Cutting to the Chase on Organizational Maturity

Jim SloaneJim Sloane is a particularly adept person to provide an executive primer on organizational project management maturity.  There are a multitude of models and approaches for measuring organization maturity and the associated business benefits.  With the increasing number of tools and models available to organizations, it can be challenging to choose the best strategy that will work for YOUR organization.

Jim Sloane is a PMP and teaches others how to prepare for the Project Management Professsional certification.  He was on the Project Management Insititute’s task force to develop the Organizational Project Management Maturity Model (OPM3).  He now serves as a assessor for organizations who want to apply OPM3.  He was the driving force behind the PMI Silicon Valley Chapter’s Maturity Forum 2007.  Jim operates as Project Management Explorations.  His mission is to raise the level of personal and organizational maturity in project management.

I asked Jim this year, for the PMI NorCal Symposium 2008, to summarize the models (and possibly some of its tools) available to managers who want to move ahead (or “grow up!”) on their quest to improve project management maturity.  He is tasked to provide a practical, useable primer on organization maturity, the models available, the relative value, and ease of use.  This overview will appeal to executives and project managers alike.

In addition to guidance on using tools such as PMI’s maturity model OPM3, project management methodologies, risk management, and group decision-making at the PMI NorCal Symposium 2008, vendors will be present to demonstrate their applications, training programs, and services as well as answer questions.  Seminal books will be available by the Stanford Book Store for purchase and signing by authors present at the Symposium.  Attendees (and any others who are interested) are encouraged to complete the Maturity Survey, found at the web site, in advance, and then see results at the Symposium from the maturity and leadership surveys and research studies.  These survey results provide important benchmarking data that participants can take back to their organizations and convince others of the need for transformation.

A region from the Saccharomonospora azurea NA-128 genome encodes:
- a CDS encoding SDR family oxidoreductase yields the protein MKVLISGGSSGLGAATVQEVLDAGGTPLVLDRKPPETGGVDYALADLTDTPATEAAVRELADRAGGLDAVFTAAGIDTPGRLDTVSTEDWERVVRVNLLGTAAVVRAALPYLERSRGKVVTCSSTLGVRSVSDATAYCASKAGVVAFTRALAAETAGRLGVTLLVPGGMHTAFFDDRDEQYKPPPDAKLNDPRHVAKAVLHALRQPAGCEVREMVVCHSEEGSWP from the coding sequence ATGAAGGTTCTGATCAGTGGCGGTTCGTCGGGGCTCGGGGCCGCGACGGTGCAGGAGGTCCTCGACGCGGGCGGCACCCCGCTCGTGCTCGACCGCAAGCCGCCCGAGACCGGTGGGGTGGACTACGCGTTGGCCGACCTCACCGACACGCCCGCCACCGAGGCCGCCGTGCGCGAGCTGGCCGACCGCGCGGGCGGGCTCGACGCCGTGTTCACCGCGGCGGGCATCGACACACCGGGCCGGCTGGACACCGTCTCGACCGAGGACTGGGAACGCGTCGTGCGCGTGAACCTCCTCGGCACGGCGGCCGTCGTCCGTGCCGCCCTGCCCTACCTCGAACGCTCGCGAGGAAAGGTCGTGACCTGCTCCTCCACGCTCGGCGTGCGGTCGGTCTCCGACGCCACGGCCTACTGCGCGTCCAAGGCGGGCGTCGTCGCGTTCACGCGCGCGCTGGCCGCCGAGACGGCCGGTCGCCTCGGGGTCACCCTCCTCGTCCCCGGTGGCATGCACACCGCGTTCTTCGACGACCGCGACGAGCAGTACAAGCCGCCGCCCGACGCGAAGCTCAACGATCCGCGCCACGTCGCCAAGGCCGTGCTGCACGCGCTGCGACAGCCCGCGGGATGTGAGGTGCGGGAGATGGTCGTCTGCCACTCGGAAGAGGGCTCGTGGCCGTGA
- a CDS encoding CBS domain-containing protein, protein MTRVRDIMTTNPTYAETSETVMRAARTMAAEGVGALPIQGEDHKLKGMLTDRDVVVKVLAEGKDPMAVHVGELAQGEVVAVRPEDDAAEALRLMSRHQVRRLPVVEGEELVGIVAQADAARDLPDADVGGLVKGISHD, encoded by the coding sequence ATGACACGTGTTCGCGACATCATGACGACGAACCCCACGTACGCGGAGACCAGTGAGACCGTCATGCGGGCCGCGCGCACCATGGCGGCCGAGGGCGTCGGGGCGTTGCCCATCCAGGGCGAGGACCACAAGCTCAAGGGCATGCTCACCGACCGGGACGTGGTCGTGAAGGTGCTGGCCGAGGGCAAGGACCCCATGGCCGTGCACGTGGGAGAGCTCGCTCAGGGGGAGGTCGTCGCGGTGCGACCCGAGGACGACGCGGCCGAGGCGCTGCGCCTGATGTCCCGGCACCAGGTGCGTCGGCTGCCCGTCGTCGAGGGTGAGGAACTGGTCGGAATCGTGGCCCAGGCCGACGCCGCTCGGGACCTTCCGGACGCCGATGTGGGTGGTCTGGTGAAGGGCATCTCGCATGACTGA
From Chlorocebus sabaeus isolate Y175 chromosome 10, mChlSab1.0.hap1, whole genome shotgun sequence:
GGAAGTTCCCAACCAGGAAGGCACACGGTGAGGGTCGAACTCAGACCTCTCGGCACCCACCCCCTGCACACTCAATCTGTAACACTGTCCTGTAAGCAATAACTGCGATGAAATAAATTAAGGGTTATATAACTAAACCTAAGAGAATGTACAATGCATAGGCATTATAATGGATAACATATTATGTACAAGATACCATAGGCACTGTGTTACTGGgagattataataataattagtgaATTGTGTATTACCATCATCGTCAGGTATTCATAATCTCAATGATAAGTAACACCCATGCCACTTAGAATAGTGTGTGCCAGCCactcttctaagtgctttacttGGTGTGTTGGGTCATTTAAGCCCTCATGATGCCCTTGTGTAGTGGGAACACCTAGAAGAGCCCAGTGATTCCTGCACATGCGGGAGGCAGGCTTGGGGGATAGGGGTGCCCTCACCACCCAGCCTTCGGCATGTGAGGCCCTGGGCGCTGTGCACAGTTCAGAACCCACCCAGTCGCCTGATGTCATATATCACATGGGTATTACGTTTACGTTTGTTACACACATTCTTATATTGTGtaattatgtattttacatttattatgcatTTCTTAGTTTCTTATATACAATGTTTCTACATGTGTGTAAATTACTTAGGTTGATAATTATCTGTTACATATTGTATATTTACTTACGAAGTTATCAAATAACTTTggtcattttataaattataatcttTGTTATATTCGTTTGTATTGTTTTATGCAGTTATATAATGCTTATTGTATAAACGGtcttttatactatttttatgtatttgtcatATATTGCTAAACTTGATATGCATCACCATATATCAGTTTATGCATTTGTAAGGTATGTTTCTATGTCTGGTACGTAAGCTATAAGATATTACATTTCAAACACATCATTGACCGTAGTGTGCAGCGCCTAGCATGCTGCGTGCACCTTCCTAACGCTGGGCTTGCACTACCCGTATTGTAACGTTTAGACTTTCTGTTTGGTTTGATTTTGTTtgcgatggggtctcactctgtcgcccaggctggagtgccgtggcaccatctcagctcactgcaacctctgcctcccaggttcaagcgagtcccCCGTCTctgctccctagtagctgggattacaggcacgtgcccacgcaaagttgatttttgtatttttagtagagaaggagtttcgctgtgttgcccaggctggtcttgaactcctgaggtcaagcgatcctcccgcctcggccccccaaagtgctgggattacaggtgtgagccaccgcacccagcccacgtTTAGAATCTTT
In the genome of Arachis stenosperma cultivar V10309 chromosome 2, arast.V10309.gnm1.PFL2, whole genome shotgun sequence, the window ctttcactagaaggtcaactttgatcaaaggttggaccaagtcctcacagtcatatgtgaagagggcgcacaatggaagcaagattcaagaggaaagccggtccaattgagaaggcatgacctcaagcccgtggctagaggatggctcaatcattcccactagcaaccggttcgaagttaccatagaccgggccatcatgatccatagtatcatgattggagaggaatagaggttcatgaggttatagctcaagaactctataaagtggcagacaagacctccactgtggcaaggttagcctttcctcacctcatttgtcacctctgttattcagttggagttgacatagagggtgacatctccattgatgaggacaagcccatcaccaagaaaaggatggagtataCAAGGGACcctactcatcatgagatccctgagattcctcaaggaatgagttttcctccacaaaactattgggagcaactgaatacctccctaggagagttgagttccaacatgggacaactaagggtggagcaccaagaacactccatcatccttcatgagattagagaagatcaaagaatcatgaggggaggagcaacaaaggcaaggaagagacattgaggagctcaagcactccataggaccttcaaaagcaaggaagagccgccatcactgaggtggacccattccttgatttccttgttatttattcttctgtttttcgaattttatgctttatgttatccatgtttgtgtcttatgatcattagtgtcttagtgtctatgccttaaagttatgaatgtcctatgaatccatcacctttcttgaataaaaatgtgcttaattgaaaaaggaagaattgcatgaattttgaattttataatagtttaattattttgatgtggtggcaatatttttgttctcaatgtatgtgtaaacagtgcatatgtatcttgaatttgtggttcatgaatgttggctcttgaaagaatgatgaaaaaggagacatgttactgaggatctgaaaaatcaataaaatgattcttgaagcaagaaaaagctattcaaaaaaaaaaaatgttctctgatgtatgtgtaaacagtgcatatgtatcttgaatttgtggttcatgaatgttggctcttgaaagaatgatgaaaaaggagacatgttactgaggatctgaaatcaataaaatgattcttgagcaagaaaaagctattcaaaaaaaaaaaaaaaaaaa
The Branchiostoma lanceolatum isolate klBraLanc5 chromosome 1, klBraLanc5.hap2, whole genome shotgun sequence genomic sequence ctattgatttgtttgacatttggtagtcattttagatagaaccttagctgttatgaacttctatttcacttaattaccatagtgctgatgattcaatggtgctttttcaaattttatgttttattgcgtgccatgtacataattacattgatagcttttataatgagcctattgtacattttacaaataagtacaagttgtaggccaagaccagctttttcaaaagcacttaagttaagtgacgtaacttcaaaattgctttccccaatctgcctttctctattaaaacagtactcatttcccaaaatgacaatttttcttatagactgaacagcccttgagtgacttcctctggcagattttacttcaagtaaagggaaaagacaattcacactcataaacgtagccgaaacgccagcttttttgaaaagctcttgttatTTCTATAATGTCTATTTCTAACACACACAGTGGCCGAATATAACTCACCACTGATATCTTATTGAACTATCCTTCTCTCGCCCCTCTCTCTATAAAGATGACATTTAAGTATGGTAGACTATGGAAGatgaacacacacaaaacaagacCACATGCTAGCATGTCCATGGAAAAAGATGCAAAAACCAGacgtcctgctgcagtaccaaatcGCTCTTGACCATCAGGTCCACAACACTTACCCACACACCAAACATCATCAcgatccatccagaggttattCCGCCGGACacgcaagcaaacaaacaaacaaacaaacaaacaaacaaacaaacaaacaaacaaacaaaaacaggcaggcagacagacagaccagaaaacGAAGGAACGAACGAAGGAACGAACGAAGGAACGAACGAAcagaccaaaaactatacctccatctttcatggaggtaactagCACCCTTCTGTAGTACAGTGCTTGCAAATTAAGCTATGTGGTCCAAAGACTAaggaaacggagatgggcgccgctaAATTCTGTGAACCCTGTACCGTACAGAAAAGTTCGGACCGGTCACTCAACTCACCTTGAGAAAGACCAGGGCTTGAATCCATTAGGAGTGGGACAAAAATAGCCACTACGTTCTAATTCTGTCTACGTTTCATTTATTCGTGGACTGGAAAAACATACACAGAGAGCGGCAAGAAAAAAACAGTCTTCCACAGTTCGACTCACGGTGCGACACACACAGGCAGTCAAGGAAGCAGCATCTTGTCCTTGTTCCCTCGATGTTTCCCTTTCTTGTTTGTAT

Maturity Forum 2007We enjoin all interested parties to participate in the continuing quest to increase maturity, manage risks, and achieve greater results from their projects.  The blogs I’ve posted over the last week and a half have spotlighted each of the presenters and their content.  Best wishes on all your projects!

Be inspired: be challenged: transform!
Randy Englund, Englund Project Management Consultancy,


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